Most talent-management implementations over the last few years have been failures, said Jason Averbook, founder of Minneapolis-based consultancy KnowledgeInfusion and a presenter at this year’s IHRIM conference, held this week at Washington’s Gaylord National Harbor resort.
Most TM implementations are simply digitizing old processes that didn’t work in the first place, said Averbook, who spoke to a standing-room only crowed packed so tightly that people stood shoulder-to-shoulder along the walls during his presentation, entitled “New Technologies for 2011: Emerging Trends and Technology Critical to Your Workforce.” Averbook outlined what he called his “TM Call to Action”: rethink, innovate and get creative, think “big” and focus on adoption: “Put yourself in the mindset of the end-user asking ‘What’s in it for me?” he said.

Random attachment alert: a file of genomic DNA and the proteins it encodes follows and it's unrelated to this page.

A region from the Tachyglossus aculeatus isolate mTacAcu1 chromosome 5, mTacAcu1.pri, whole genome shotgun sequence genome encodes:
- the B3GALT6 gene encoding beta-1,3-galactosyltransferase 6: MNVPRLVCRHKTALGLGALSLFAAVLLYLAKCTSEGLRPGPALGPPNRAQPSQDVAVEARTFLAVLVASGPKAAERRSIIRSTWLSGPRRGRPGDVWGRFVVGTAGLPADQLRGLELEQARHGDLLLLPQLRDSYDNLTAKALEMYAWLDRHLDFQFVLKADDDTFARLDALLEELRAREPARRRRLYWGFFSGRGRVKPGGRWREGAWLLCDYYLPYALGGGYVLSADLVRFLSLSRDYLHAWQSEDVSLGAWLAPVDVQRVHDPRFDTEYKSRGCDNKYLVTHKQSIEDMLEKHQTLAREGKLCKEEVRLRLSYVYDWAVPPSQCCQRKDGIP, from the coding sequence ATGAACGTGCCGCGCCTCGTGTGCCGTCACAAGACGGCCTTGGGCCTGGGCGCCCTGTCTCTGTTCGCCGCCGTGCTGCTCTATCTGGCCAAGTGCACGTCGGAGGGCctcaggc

Averbook, who punctuates his intense delivery style with the phrase “Does that make sense?” to ensure his audience is following along, urged attendees to push their vendors to build “outcome-centric and cross-functional” solutions instead of “HR-process-centric” tools. Using a texting-based polling service, he asked attendees to grade their organizations’ TM deployments to-date. The majority rated their efforts a “C,” only one attendee–a woman from the Mayo Clinic–awarded her organization an “A.” “We had really great change management,” the woman told Averbook (who handed out Starbucks gift cards to each person he called on).
A successful TM implementation is one designed for the worker, not the HR department, he said. Organizations should put together cross-functional “workforce experience teams” to audit all employee-facing HR initiatives for usability and intuitiveness, said Averbook. And HR must not wipe its hands of a project once it’s “gone live,” he said; instead, the focus must now be on user adoption and outputs, ensuring that the new system is useful and is being used. And usefulness must be based on the business metrics of the organization, not HR metrics, he said.